Communications Minister Siphiwe Nyanda — South Africa’s former defence force chief — owns a 50% stake in a company that has at least five contracts with government agencies, bringing it millions of rands in government business, the Mail & Guardian has established.
GNS [General Nyanda Security] Risk Advisory Services (Pty) Ltd, Nyanda’s company, has been in the news since last year when it was revealed that Transnet Freight Rail, on suspended chief executive Siyabonga Gama’s watch, had awarded GNS a R55-million tender without proper tender processes being followed.
However, an M&G investigation has established that GNS has also benefited from security contracts with at least four other government entities.
The M&G has also learnt that Nyanda’s business partner and chief executive of GNS is embattled Johannesburg lawyer Sylvester Sithole, fingered for alleged fraudulent dealings with the SABC in a 2007 draft forensic report.
After Nyanda was appointed a minister in May last year, he told the M&G that his interest in GNS posed no conflict of interest with his official duties and that the company’s area of business was ‘security risk”.
What he failed to declare was GNS’s clients — Transnet Freight Rail; passenger train company Metrorail; state bus company Autopax; and two contracts with the Gauteng provincial government.
At least three of these entities fall under the political leadership of two of his Cabinet colleagues — Transport Minister S’bu Ndebele (Metrorail and Autopax) and Public Enterprises Minister Barbara Hogan (Transnet Freight Rail).
This week Nyanda defended himself by saying he had declared his interest in GNS to Parliament and ‘has not been active in the affairs of the entity”.
He declined to clarify his role in the company’s affairs, his involvement in obtaining government business or his relationship with Sithole.
Nyanda, the country’s defence force chief from June 1998 to June 2005, was appointed a director of GNS on June 29 1998. He resigned from the board on August 13 last year but keeps his shares.
In the 2009 register of members’ interests, he told Parliament that GNS provides him with a ‘driver for household and children transportation”.
GNS, which is based in an office park in Rosebank, Johannesburg, also refused to answer the M&G‘s questions about its business with government, requesting through its lawyers a copy of the article before publication to ‘properly comment”.
The M&G declined to provide them with the unpublished story.
It was revealed last year that GNS was awarded a R19-million contract in December 2007 on Gama’s watch to provide surveillance and investigation services for the parastatal’s goods trains. Gama is currently facing a disciplinary hearing for allegedly signing off the tender, worth more than the R10-million he was allowed to award.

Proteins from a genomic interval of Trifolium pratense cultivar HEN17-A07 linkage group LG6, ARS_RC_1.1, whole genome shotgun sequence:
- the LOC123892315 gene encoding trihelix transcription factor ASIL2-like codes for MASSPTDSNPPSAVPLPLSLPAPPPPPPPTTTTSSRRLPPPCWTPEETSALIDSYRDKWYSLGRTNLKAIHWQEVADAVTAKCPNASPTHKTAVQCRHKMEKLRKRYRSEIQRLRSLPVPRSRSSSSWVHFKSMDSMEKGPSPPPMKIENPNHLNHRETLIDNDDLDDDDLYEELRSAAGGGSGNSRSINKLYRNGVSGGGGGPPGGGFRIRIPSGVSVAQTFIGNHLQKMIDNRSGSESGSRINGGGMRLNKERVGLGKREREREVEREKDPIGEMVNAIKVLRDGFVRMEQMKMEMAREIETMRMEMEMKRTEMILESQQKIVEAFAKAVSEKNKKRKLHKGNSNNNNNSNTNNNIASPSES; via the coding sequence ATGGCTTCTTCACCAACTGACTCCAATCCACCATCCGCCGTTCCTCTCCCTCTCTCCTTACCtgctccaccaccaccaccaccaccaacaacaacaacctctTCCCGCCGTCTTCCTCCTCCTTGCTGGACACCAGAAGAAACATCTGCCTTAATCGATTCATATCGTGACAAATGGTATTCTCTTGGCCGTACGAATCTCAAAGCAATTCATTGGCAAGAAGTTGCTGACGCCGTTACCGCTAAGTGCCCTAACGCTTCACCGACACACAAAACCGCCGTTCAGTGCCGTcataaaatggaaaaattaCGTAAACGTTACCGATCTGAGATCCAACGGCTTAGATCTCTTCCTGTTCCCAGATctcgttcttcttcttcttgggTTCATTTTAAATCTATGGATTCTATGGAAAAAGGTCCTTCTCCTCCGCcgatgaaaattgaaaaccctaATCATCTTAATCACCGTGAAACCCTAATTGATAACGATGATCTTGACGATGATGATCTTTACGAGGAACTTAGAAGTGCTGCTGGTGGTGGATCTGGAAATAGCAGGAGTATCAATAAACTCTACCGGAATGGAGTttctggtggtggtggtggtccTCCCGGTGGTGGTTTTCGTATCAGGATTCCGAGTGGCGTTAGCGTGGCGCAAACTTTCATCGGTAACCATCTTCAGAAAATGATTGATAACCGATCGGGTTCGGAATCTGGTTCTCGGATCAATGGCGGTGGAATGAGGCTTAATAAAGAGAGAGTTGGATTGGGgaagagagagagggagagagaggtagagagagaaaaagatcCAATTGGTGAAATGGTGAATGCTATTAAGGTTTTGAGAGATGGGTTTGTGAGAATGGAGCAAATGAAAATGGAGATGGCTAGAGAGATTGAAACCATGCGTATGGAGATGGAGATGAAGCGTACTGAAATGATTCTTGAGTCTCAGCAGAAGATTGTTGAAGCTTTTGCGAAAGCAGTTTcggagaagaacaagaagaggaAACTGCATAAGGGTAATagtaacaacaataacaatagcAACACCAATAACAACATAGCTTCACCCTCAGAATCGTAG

In response to a parliamentary question last year, Hogan revealed that GNS ‘has been paid approximately R55-million in a 20-month period since the conclusion of the contract in December 2007”.
The M&G this week established that the contract was jointly awarded to GNS and Johannesburg-based Nayle Outsourcing, which provided investigation services to Transnet.
According to Nayle’s Jaco van Wyk, the tender was up for renewal last year and advertised by Transnet three times. ‘Every time something went wrong with the advert.”
GNS and Nayle’s contract finally comes to an end on Sunday — 25 months after signing a 20-month contract with Transnet.
Nyanda has publicly come out in support of Gama and likened his case to President Jacob Zuma’s graft trial. ‘The challenge is that some people out there are really bent on ensuring that he is destroyed. What happened to JZ is happening in this case. People vilify and cast aspersions on you,” Nyanda told Business Times in September.
Metrorail and Autopax
According to Tiro Holele, spokesperson for the Passenger Rail Agency of South Africa (Prasa), Metrorail awarded GNS a contract to provide ‘various security risk-related functions” in October 2008 for two years.
Metrorail and Autopax, which manages the Translux and City-to-City buses, were incorporated into Prasa last year.
According to a former GNS employee, the company was contracted to do surveillance on Metrorail’s passenger trains and on Translux and City-to-City buses. ‘We had to ride on them and write reports on what we saw.”
According to Holele, Metrorail has paid GNS R15,1-million to date, or little more than R1-million a month.
The M&G has established from two inside sources that the Gauteng government paid GNS to investigate and protect the provincial government garage, with a fleet of more than 5 000 vehicles.
Nyanda’s company was also contracted by Impophoma, a provincial entity that manages Gauteng’s construction equipment, to provide security services.
It is not clear whether these contracts have expired and how much GNS was paid. Gauteng failed to respond to questions.
Nyanda’s office gave the following response to the Mail & Guardian‘s questions: Upon accepting appointment to public office, the Minister of Communications General (Ret) Siphiwe Nyanda made a declaration to Parliament with regard to his interests in the entity in question, GNS, as required by law.
It is worth noting as well that the minister has not been active in the affairs of the entity in question since his appointment to public office.
Any other question regarding GNS should therefore be directed to GNS itself and not to the office of the minister of communications.
The minister has no other protection services other than those provided by the South African Police Service as prescribed by law.